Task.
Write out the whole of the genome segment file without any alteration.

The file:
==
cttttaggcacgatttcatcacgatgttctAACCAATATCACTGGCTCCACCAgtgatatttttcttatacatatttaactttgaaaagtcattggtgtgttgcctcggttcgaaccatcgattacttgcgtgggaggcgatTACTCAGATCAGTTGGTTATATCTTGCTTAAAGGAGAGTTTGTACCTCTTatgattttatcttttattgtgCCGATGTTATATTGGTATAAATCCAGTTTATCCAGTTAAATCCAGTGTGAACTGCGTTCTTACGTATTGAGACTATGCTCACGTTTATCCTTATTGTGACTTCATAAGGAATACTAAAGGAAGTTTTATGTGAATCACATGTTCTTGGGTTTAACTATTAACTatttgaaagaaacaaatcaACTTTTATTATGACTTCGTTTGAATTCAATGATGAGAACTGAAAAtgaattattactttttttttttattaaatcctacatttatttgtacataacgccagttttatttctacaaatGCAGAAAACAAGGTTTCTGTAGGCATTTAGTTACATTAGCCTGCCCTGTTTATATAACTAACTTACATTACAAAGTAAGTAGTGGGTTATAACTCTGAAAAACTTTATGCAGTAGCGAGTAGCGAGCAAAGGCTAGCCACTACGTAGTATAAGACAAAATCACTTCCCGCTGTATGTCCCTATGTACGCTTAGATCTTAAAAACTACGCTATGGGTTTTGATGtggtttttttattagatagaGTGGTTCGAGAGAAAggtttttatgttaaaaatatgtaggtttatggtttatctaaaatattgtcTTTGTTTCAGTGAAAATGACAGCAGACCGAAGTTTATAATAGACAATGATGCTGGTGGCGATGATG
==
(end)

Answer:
cttttaggcacgatttcatcacgatgttctAACCAATATCACTGGCTCCACCAgtgatatttttcttatacatatttaactttgaaaagtcattggtgtgttgcctcggttcgaaccatcgattacttgcgtgggaggcgatTACTCAGATCAGTTGGTTATATCTTGCTTAAAGGAGAGTTTGTACCTCTTatgattttatcttttattgtgCCGATGTTATATTGGTATAAATCCAGTTTATCCAGTTAAATCCAGTGTGAACTGCGTTCTTACGTATTGAGACTATGCTCACGTTTATCCTTATTGTGACTTCATAAGGAATACTAAAGGAAGTTTTATGTGAATCACATGTTCTTGGGTTTAACTATTAACTatttgaaagaaacaaatcaACTTTTATTATGACTTCGTTTGAATTCAATGATGAGAACTGAAAAtgaattattactttttttttttattaaatcctacatttatttgtacataacgccagttttatttctacaaatGCAGAAAACAAGGTTTCTGTAGGCATTTAGTTACATTAGCCTGCCCTGTTTATATAACTAACTTACATTACAAAGTAAGTAGTGGGTTATAACTCTGAAAAACTTTATGCAGTAGCGAGTAGCGAGCAAAGGCTAGCCACTACGTAGTATAAGACAAAATCACTTCCCGCTGTATGTCCCTATGTACGCTTAGATCTTAAAAACTACGCTATGGGTTTTGATGtggtttttttattagatagaGTGGTTCGAGAGAAAggtttttatgttaaaaatatgtaggtttatggtttatctaaaatattgtcTTTGTTTCAGTGAAAATGACAGCAGACCGAAGTTTATAATAGACAATGATGCTGGTGGCGATGATG